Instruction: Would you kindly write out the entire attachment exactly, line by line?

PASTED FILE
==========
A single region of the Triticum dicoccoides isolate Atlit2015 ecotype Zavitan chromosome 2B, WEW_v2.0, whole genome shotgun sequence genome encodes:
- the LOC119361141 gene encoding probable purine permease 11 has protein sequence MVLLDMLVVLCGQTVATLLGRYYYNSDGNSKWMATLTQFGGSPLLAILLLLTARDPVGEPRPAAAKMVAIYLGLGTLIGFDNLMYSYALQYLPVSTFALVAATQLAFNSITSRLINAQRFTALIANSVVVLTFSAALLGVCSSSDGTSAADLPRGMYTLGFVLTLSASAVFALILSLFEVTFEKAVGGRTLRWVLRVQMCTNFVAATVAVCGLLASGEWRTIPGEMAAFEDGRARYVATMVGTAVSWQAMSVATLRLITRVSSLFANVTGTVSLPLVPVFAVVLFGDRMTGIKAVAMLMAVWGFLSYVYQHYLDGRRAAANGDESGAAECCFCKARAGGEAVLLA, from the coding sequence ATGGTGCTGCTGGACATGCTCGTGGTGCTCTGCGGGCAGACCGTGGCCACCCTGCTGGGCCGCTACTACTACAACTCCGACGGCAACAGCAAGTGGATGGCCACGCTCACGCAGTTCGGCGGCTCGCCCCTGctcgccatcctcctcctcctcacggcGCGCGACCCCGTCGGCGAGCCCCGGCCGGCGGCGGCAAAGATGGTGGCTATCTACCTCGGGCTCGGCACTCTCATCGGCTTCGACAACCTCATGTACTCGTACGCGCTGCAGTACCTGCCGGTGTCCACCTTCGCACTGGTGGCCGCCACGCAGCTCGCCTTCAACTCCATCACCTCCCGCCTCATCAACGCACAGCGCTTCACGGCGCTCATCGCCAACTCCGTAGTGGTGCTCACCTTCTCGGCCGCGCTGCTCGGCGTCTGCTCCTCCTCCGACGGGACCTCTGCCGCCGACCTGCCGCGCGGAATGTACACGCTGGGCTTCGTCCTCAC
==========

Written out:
A single region of the Triticum dicoccoides isolate Atlit2015 ecotype Zavitan chromosome 2B, WEW_v2.0, whole genome shotgun sequence genome encodes:
- the LOC119361141 gene encoding probable purine permease 11 has protein sequence MVLLDMLVVLCGQTVATLLGRYYYNSDGNSKWMATLTQFGGSPLLAILLLLTARDPVGEPRPAAAKMVAIYLGLGTLIGFDNLMYSYALQYLPVSTFALVAATQLAFNSITSRLINAQRFTALIANSVVVLTFSAALLGVCSSSDGTSAADLPRGMYTLGFVLTLSASAVFALILSLFEVTFEKAVGGRTLRWVLRVQMCTNFVAATVAVCGLLASGEWRTIPGEMAAFEDGRARYVATMVGTAVSWQAMSVATLRLITRVSSLFANVTGTVSLPLVPVFAVVLFGDRMTGIKAVAMLMAVWGFLSYVYQHYLDGRRAAANGDESGAAECCFCKARAGGEAVLLA, from the coding sequence ATGGTGCTGCTGGACATGCTCGTGGTGCTCTGCGGGCAGACCGTGGCCACCCTGCTGGGCCGCTACTACTACAACTCCGACGGCAACAGCAAGTGGATGGCCACGCTCACGCAGTTCGGCGGCTCGCCCCTGctcgccatcctcctcctcctcacggcGCGCGACCCCGTCGGCGAGCCCCGGCCGGCGGCGGCAAAGATGGTGGCTATCTACCTCGGGCTCGGCACTCTCATCGGCTTCGACAACCTCATGTACTCGTACGCGCTGCAGTACCTGCCGGTGTCCACCTTCGCACTGGTGGCCGCCACGCAGCTCGCCTTCAACTCCATCACCTCCCGCCTCATCAACGCACAGCGCTTCACGGCGCTCATCGCCAACTCCGTAGTGGTGCTCACCTTCTCGGCCGCGCTGCTCGGCGTCTGCTCCTCCTCCGACGGGACCTCTGCCGCCGACCTGCCGCGCGGAATGTACACGCTGGGCTTCGTCCTCAC